Second, even the most oxalic acid–rich vegetables will have a very gentle effect on stains. This may be enough to lift temporary hair dye off your sink, but it’s not going to do much when it comes to permanent or semi-permanent dye stains.

Do this instead: There are dedicated stain-removal products that will lift even the darkest hair dye stain off your bathroom tiles. Stain removal pens use both a concentrated cleaning solution and micro-scrubbers to really lift those pesky spots.

Emma Couch is a professional cleaner who knows a thing or two about banishing stains. The 28-year-old has worked in pubs, hotels, and private homes, scrubbing away every possible mess imaginable for over five years. Before you bust out the specialty products, she says you might want to try her method first: good old elbow grease. “The best way to remove stains in a sink is some gumption, fine steel wool, and, as an old lady I once cleaned for always used to say, ‘a bit of elbow grease.'”

3. Remove rust with Coca-Cola.

Here’s the thing: Coca-Cola (or any soda, really) does have the ability to remove rust. But dousing something in Coke is far less cost effective than buying an actual rust-removal product.

Not to mention it will leave behind a sticky residue because of all that sugar. If you’re trying to steer clear of strong cleaning products, you can always try regular soda water instead. It’s just as effective as Coke, and the carbonation will help to lift the rust.

4. Use newspaper to clean glass.

For the budget or environmentally conscious, paper towels are an unnecessary expense. But using old newspapers to wipe away window cleaner isn’t exactly an effective alternative. The ink in the print can easily run when wet, leaving even more smudges on the glass.

Do this instead: Trying to cut down on waste? Microfiber window-cleaning cloths are a great substitute for paper towels. Just make sure they haven’t been washed with fabric softener first, or else you might leave a film on the glass.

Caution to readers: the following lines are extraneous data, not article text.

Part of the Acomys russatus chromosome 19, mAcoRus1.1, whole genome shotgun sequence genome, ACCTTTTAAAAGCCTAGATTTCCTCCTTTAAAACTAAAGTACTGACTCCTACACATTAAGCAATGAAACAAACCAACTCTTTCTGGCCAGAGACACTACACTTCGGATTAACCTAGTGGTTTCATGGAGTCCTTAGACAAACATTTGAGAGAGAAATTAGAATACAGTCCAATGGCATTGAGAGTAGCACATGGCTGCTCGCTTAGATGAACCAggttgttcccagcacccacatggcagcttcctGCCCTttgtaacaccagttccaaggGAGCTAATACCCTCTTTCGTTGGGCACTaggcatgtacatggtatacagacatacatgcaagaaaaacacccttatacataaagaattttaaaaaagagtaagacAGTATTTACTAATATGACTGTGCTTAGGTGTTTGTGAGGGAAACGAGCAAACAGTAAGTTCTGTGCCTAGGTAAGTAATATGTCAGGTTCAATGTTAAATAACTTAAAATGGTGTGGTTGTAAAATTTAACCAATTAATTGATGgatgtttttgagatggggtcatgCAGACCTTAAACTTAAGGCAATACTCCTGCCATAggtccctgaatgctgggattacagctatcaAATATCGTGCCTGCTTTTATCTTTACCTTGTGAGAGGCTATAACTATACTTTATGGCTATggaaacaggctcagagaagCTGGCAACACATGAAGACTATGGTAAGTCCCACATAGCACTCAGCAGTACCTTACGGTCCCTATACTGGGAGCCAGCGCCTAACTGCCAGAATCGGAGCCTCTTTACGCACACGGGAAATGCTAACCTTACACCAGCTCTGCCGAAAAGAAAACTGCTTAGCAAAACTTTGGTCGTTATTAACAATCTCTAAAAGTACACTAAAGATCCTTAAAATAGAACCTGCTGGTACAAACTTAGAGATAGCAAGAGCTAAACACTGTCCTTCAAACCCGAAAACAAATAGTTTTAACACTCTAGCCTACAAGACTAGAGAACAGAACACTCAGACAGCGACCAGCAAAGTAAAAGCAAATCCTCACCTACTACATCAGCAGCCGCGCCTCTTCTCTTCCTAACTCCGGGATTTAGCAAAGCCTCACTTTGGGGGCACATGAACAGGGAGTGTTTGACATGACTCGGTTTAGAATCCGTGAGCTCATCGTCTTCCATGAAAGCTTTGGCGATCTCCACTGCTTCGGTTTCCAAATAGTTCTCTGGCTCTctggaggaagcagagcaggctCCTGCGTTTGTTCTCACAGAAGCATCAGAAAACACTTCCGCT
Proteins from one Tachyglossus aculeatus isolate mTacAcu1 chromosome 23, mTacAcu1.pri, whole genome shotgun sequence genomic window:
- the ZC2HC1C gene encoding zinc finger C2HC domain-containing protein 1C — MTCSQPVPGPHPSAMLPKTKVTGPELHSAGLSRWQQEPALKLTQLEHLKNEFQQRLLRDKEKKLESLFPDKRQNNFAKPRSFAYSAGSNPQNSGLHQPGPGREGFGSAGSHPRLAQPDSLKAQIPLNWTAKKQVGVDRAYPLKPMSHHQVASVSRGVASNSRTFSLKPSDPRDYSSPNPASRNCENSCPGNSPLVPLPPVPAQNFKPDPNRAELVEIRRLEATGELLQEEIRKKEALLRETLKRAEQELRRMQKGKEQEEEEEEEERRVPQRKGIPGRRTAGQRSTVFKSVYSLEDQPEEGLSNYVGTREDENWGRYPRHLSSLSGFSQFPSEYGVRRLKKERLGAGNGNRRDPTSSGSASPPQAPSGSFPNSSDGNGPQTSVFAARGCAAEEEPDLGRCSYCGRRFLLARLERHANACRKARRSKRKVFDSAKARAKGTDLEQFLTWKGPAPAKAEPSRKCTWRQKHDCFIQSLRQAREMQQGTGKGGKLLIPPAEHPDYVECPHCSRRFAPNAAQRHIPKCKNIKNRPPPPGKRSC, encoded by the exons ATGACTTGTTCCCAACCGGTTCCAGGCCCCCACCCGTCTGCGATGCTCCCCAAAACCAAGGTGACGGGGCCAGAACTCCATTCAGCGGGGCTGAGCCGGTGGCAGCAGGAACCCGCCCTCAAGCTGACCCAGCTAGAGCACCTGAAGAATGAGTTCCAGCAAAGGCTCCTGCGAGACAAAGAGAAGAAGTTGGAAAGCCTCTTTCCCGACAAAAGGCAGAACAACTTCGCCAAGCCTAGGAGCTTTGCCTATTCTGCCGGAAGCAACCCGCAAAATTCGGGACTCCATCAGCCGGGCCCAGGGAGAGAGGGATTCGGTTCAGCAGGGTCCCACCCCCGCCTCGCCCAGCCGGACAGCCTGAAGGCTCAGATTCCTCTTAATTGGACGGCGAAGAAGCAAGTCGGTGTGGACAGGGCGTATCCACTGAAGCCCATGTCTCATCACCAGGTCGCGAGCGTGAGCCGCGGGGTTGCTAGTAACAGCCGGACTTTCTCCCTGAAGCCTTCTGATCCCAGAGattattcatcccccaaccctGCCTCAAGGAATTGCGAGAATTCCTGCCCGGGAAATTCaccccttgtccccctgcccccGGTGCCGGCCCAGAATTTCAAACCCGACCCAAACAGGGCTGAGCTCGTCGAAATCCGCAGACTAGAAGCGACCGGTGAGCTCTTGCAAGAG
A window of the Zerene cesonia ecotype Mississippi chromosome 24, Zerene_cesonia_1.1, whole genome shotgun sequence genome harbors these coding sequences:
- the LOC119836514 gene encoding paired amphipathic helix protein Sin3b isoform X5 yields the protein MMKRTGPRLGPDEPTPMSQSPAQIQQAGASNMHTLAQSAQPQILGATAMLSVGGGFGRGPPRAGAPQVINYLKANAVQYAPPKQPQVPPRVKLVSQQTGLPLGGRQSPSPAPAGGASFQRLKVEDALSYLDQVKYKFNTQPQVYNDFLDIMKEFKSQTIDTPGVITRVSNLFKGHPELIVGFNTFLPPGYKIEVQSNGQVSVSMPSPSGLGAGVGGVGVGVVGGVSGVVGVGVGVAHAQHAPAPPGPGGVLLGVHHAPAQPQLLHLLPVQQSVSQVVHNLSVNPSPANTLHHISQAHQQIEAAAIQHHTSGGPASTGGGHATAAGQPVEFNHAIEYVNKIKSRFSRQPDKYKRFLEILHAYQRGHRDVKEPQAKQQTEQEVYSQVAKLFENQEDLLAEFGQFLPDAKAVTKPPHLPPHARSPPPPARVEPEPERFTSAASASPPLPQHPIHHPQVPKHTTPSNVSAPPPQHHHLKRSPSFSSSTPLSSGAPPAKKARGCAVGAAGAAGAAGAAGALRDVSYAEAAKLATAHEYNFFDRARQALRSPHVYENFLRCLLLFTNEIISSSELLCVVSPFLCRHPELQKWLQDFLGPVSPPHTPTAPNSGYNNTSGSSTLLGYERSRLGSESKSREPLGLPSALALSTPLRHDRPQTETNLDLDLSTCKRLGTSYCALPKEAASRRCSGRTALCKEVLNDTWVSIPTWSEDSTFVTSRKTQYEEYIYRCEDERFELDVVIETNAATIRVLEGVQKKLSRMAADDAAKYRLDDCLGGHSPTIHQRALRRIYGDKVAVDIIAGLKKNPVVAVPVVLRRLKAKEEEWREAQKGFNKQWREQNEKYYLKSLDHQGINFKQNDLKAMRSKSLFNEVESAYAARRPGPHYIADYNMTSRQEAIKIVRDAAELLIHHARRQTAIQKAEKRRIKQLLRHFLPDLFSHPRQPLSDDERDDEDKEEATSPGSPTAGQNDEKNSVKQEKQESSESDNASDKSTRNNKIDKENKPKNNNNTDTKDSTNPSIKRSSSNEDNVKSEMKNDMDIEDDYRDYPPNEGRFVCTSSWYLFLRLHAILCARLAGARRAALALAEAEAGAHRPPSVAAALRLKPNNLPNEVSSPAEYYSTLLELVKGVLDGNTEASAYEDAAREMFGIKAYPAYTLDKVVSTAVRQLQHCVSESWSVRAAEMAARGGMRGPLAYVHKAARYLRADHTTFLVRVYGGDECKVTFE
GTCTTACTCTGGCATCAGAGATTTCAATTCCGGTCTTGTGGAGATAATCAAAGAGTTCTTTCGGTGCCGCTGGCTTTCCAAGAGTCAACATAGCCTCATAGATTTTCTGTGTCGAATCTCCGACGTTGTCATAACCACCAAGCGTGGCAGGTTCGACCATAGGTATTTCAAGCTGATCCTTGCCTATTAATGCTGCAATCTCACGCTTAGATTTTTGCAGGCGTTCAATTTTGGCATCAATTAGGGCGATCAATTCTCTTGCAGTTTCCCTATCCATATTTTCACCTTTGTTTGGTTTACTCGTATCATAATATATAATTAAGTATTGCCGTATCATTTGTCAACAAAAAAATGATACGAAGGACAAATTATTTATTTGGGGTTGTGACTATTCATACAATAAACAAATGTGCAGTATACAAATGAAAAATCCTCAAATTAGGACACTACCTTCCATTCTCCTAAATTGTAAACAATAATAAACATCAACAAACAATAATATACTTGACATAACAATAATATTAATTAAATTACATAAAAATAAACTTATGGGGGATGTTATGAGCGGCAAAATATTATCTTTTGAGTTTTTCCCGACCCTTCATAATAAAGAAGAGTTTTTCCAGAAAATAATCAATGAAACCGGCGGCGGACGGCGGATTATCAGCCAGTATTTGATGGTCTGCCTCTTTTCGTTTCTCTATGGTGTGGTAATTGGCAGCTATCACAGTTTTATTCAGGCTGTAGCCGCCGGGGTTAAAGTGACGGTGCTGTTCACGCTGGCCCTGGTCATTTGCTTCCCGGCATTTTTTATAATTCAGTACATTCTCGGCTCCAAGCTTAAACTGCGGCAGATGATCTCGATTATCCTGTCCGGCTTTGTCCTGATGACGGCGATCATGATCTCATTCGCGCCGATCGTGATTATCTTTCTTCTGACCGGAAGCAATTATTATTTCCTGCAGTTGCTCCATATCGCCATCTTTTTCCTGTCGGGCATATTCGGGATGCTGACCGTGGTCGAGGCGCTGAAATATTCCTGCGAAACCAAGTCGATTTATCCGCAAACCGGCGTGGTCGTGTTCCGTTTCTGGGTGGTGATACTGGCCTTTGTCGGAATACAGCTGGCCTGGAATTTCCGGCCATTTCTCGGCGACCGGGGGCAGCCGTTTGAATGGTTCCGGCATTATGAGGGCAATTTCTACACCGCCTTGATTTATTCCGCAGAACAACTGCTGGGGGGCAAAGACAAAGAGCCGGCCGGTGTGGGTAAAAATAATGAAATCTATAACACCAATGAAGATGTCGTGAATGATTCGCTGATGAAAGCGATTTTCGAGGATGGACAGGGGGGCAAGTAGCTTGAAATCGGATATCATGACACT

5. Put lemon peels in the garbage disposal to eliminate odors.

Garbage disposals are one of the trickiest parts of a kitchen to clean. You might be tempted to stuff something down there to neutralize unwanted odors. But whatever you do, don’t use lemon rinds.

A nasty-smelling garbage disposal could be the result of a clogged drain. And if your drains are smelling bad due to buildup, it’s counterintuitive to stuff more food down there.

Do this instead: If you do insist on treating the odor, make sure to use a liquid or powder form to prevent the problem from worsening.

More importantly, have your drains inspected for clogs or use a product designed to clear them out. Treat the cause, not just the symptom!

6. Use vinegar as a disinfectant.

Vinegar is often touted as the ultimate natural cleaning agent. But is it an effective disinfectant? Not exactly.

Much like baking soda and even tea tree oil, vinegar has the ability to kill a lot of bacteria, including the flu virus. Unfortunately, it’s not capable of killing some forms of very harmful bacteria, such as Salmonella.

Do this instead: You can still use vinegar as a cleaning product. But be aware that it won’t sufficiently sterilize everything. To eliminate the presence of dangerous bacteria, always make sure to scrub your kitchenware with very hot, soapy water.

And if you’re looking for a more effective natural disinfectant, Couch says you might want to consider eucalyptus oil.

“My favorite disinfectant is eucalyptus oil,” she says. “A lot of people really aren’t aware of how good that stuff is at killing bacteria.”

7. Clean wood furniture with tea.

We all know you can’t wash your wooden furniture with just any old surface cleaner. You have to take care not to damage the wood itself.